I’ve soured on my view of him in recent years.
As Supreme Commander, it was he who liberated the concentration camps. There is an account of a certain nearby German mayor pleading ignorance, an enraged Eisenhower forcing him to tour the camp himself, and the next day that mayor hung himself.
The national system of interstate 4 lane divided highways is named after him. You wouldn’t be able to get around in a timely way without them. It is a good symbolism for how he stabilized the country after the war and put it on sound footing to prosper through speedy transportation and commerce. One aspect of the system was that the roadways could be used to evacuate areas quickly in the event of nuclear war. They are used that way today to evacuate for approaching hurricanes. It’s all a good legacy to the man.
He did good things. He is essentially the savior of the world, and then the guide of America afterwards. But with my visit to his home in Gettysburg, his star began to fade some.
Jehovah’s Witnesses worldwide suffered intense persecution during WWII. There were only about 75,000 of them—not the 8 million of today. In the US, many were beaten, others rounded up and arrested without trial, some tarred and feathered. There were a few that were killed.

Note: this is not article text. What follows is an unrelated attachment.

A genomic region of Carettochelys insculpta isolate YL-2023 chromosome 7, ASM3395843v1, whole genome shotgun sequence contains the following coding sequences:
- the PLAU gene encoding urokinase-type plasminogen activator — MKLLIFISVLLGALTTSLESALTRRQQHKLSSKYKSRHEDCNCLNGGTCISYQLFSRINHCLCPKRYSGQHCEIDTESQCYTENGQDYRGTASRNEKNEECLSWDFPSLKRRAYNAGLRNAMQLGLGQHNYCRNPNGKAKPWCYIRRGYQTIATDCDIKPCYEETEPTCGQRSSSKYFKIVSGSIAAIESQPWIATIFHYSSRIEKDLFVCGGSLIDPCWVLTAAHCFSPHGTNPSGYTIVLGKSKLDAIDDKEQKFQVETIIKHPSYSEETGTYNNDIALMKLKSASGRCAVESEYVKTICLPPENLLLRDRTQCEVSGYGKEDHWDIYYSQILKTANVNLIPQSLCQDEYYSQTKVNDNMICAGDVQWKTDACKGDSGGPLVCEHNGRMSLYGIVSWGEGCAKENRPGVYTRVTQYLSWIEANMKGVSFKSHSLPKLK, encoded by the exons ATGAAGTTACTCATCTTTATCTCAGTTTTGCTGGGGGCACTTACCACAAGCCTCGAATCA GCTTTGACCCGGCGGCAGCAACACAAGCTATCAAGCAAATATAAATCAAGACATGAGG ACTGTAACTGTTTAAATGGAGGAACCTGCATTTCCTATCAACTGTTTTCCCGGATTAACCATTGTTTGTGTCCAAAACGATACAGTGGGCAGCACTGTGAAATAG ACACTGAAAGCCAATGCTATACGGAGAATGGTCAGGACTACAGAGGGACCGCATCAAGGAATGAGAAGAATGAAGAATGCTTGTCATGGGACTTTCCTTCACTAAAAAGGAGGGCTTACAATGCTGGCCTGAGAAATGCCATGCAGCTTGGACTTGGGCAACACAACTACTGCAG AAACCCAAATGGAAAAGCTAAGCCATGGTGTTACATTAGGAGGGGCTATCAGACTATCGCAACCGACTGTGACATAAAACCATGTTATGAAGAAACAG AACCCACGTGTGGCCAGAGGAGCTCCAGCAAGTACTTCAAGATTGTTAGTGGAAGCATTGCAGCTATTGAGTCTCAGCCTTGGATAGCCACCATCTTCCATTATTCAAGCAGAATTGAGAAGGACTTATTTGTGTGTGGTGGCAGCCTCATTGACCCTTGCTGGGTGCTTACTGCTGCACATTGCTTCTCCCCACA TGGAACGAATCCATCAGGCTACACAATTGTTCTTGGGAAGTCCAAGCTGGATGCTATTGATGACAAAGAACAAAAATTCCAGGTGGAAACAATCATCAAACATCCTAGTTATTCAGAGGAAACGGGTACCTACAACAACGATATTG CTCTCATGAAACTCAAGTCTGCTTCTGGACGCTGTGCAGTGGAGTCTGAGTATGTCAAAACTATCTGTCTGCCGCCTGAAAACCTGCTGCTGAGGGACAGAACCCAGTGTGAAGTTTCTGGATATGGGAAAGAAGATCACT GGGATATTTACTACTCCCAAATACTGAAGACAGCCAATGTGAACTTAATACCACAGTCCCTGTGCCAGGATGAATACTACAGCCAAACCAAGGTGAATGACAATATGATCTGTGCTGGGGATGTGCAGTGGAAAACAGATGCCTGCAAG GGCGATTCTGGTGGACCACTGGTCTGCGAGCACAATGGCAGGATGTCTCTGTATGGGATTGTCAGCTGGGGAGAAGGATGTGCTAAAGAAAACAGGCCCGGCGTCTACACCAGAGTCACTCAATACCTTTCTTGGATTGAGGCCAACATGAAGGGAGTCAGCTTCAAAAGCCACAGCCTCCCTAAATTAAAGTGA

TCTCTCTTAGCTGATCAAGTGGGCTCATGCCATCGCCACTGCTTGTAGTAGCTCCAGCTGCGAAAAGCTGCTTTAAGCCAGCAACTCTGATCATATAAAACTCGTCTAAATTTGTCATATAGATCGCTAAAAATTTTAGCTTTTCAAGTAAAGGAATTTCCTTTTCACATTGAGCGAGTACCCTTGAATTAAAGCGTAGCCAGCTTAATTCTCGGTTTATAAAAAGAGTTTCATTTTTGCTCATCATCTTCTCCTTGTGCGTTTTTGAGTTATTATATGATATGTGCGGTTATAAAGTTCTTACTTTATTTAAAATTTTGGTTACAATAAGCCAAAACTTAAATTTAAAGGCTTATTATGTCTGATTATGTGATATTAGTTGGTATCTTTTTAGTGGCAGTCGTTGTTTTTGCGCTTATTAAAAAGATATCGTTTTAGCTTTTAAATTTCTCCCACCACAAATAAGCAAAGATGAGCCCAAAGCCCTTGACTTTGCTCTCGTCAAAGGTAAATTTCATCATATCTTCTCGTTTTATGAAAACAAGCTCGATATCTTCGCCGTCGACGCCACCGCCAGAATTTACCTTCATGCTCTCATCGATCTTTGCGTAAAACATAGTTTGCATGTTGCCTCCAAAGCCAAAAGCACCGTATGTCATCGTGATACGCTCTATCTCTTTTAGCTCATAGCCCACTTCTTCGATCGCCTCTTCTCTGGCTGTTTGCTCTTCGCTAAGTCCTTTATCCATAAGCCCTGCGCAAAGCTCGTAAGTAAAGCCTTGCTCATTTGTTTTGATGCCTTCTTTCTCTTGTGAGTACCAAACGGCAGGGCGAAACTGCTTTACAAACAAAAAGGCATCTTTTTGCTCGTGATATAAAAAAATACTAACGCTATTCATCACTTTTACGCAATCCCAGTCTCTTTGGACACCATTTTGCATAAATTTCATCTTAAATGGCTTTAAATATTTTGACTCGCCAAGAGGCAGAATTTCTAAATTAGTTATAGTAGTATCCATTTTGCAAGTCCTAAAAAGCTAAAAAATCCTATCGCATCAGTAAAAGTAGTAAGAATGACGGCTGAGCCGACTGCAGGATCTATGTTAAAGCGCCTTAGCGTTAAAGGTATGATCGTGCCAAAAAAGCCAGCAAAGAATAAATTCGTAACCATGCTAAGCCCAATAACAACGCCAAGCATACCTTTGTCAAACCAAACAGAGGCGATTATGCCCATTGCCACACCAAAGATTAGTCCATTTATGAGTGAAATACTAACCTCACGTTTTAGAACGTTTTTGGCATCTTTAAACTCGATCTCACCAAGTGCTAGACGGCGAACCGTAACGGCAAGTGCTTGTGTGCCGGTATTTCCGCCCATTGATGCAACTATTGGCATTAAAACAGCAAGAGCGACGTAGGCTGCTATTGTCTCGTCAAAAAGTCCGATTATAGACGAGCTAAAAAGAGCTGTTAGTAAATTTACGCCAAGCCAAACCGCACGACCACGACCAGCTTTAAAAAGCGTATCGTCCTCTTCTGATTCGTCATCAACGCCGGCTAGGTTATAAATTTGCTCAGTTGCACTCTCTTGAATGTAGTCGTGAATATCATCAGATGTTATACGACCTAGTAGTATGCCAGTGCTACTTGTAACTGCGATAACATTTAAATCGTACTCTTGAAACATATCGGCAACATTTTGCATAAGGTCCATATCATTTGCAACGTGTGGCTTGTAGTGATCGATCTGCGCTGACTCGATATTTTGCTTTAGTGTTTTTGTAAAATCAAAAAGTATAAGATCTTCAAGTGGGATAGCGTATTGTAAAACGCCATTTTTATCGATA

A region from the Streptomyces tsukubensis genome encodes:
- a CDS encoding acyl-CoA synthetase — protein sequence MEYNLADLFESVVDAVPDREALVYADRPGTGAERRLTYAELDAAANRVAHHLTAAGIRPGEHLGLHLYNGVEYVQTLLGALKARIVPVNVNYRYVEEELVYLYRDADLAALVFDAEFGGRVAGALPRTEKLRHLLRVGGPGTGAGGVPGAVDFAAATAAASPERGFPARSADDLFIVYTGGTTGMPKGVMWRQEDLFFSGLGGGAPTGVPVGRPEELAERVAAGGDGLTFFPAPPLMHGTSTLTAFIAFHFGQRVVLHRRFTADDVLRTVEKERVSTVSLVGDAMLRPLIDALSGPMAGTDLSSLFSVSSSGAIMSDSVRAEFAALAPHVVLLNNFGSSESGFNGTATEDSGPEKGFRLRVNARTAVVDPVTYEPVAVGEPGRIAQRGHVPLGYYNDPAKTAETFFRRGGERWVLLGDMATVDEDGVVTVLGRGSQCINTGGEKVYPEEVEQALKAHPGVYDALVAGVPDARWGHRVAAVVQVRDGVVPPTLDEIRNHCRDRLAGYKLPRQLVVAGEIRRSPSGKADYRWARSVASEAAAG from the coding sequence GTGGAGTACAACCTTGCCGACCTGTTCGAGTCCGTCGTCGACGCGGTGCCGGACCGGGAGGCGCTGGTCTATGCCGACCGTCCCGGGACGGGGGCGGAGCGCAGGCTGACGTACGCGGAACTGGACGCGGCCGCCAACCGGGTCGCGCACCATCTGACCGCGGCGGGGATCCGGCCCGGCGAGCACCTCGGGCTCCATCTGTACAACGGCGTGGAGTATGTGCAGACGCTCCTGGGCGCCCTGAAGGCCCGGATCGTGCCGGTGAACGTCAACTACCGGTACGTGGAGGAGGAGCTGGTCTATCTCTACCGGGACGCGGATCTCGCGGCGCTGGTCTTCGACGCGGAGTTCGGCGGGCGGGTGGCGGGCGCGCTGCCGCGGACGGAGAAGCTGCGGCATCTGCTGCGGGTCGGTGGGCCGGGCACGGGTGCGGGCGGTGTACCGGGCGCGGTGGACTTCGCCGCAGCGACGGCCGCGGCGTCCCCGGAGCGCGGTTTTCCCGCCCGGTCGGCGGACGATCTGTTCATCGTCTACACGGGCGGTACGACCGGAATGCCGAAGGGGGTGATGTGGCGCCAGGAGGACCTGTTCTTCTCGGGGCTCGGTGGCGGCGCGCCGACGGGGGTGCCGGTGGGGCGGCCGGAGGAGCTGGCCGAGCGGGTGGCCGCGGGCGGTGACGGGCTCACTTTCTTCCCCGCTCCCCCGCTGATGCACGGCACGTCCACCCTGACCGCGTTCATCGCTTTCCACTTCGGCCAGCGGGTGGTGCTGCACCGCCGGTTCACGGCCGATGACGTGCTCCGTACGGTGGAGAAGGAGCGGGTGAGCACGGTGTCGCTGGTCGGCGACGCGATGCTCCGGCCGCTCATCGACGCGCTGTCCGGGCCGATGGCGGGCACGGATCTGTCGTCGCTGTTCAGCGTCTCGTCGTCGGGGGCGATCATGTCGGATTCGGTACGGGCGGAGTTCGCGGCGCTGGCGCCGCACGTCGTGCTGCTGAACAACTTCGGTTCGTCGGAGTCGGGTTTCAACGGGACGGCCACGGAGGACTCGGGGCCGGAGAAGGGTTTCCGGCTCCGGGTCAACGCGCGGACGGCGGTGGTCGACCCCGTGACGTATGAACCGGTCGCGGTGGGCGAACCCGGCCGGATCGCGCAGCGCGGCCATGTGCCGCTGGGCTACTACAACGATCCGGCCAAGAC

He could have stopped it! He could have explained just who and what they were. No one on the political scene knew them better than he. It was his mama’s religion, who remained faithful to her death. He was raised in it. “Look, they’re patriotic in their own way—they hold off on fighting because of their own religious views about God’s kingdom. They are honest and hard-working otherwise. They are harmless! They are not criminals. It is free speech they are engaging in, and that’s what I am in Europe fighting for!” He could have said that, and probably ended their persecution. Others did speak out in behalf of the Witnesses—notably Eleanor Roosevelt and the ACLU. He kept mum.
It is impossible for me not to think that he kept his mouth shut with regard to his mother’s “brothers” so as not to harm his stature and political career—both during the war and afterwards. That harsh verdict is tempered by the fact that he truly did well by WWII standards and 8 years of presidential standards—and NATO chief afterwards. Maybe had he not been where he was, his substitute would have screwed everything up. Still, when push comes to shove, he did sell out his childhood “brothers.”
In a sense he was like Pilate, who knew very well that Jesus was innocent, but he also had a province to run and he decided that was more important. “Give the scoundrels what they want, and keep them out of my hair,” was his attitude. It may be the same with Putin, who says: “I don’t understand why we are persecuting Jehovah’s Witnesses—aren’t they Christians, too?” But, one year later, persecution just keeps rolling on, so it obviously is not a priority to him.